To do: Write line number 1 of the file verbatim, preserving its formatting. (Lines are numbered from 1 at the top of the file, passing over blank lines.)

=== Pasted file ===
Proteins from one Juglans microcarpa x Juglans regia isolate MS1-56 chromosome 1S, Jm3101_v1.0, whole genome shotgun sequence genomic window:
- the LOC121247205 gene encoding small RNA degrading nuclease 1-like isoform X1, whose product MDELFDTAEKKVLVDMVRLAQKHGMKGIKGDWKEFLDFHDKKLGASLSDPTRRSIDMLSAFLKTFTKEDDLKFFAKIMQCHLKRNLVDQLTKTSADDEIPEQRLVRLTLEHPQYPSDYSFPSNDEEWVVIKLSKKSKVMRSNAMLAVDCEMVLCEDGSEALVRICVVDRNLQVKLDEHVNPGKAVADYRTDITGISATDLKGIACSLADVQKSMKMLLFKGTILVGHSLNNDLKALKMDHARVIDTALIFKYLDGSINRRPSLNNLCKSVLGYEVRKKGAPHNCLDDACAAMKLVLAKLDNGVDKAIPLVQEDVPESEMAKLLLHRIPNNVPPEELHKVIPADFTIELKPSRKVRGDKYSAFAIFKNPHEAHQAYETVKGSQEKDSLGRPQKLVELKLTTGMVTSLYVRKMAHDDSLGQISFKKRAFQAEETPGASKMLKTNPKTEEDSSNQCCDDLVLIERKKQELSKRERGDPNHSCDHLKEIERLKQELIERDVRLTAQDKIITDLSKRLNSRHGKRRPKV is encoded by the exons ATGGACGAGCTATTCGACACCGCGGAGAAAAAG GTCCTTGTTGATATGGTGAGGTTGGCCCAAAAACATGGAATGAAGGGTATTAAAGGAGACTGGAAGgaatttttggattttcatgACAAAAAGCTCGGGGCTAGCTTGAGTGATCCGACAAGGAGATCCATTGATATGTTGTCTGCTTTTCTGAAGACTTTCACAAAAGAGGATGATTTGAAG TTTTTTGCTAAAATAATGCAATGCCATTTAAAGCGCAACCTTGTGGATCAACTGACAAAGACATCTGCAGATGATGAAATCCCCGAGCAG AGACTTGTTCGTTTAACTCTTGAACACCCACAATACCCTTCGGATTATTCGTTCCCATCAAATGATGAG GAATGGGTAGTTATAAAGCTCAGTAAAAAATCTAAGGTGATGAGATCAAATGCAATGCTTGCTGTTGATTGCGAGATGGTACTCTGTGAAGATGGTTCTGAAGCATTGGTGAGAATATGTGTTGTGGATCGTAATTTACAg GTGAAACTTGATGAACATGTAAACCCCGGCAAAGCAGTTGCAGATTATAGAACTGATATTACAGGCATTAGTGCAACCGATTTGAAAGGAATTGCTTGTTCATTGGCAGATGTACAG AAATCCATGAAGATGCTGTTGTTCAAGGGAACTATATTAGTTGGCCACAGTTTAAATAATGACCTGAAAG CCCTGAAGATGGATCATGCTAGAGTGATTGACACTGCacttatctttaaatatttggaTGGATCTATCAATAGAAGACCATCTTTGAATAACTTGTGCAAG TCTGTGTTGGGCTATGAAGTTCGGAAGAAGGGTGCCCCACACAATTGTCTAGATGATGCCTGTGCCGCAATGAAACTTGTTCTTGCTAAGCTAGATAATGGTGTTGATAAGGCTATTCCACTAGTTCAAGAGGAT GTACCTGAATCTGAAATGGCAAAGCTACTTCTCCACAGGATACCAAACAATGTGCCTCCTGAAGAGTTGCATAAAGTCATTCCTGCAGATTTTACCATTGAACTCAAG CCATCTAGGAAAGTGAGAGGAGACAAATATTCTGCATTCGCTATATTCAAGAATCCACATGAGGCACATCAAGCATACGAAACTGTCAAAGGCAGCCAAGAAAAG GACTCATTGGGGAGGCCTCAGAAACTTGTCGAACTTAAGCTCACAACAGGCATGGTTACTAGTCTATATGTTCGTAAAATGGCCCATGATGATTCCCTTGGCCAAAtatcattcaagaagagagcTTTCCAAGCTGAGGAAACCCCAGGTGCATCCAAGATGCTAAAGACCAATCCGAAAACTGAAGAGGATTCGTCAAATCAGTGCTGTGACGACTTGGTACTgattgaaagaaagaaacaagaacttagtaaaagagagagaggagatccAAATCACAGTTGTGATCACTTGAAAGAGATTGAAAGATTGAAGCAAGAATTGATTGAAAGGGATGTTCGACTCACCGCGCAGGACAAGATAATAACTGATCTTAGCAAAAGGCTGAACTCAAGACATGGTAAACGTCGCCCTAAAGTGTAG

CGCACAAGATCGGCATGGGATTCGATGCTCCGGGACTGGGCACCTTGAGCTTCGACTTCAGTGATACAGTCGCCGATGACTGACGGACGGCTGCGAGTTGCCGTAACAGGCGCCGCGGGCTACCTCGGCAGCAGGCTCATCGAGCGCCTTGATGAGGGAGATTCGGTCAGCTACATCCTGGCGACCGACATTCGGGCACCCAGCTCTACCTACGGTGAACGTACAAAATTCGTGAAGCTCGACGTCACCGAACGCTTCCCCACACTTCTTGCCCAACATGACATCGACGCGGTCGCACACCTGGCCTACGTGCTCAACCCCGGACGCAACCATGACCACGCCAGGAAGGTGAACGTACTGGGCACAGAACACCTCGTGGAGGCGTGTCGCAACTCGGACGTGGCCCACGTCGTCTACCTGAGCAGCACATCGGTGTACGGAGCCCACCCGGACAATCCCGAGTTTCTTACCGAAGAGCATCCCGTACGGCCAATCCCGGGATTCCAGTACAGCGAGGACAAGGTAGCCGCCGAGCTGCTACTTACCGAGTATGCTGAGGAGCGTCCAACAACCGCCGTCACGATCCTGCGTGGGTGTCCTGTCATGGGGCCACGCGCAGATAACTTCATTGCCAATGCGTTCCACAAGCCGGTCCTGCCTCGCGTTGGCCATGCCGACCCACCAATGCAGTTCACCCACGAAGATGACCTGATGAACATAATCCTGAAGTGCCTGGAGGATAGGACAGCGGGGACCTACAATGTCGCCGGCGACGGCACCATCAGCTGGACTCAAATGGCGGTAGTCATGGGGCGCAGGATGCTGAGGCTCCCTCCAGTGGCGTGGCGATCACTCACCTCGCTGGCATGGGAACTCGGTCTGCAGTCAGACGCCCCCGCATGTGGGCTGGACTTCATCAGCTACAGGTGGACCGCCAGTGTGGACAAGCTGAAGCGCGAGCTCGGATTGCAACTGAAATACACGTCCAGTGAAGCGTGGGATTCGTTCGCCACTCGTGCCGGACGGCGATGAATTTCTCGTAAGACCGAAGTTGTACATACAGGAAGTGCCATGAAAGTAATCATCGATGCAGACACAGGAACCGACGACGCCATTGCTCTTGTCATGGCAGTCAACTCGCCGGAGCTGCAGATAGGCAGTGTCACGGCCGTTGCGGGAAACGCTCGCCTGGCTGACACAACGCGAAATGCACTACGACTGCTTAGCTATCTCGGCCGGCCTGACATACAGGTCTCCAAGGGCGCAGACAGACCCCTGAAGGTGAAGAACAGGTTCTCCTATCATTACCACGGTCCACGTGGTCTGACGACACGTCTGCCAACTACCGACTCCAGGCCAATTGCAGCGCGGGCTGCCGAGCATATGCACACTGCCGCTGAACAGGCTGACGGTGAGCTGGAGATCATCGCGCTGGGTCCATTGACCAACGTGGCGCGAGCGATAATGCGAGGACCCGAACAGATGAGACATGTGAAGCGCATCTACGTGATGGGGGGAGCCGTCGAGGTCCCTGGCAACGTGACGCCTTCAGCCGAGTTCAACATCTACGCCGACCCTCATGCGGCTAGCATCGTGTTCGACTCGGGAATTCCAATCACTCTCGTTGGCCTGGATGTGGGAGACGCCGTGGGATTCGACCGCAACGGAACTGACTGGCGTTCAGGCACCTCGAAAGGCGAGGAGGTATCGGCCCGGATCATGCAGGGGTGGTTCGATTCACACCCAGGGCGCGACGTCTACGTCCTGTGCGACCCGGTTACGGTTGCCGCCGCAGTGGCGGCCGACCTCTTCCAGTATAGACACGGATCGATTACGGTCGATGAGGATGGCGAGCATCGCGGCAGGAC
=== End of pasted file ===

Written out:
Proteins from one Juglans microcarpa x Juglans regia isolate MS1-56 chromosome 1S, Jm3101_v1.0, whole genome shotgun sequence genomic window: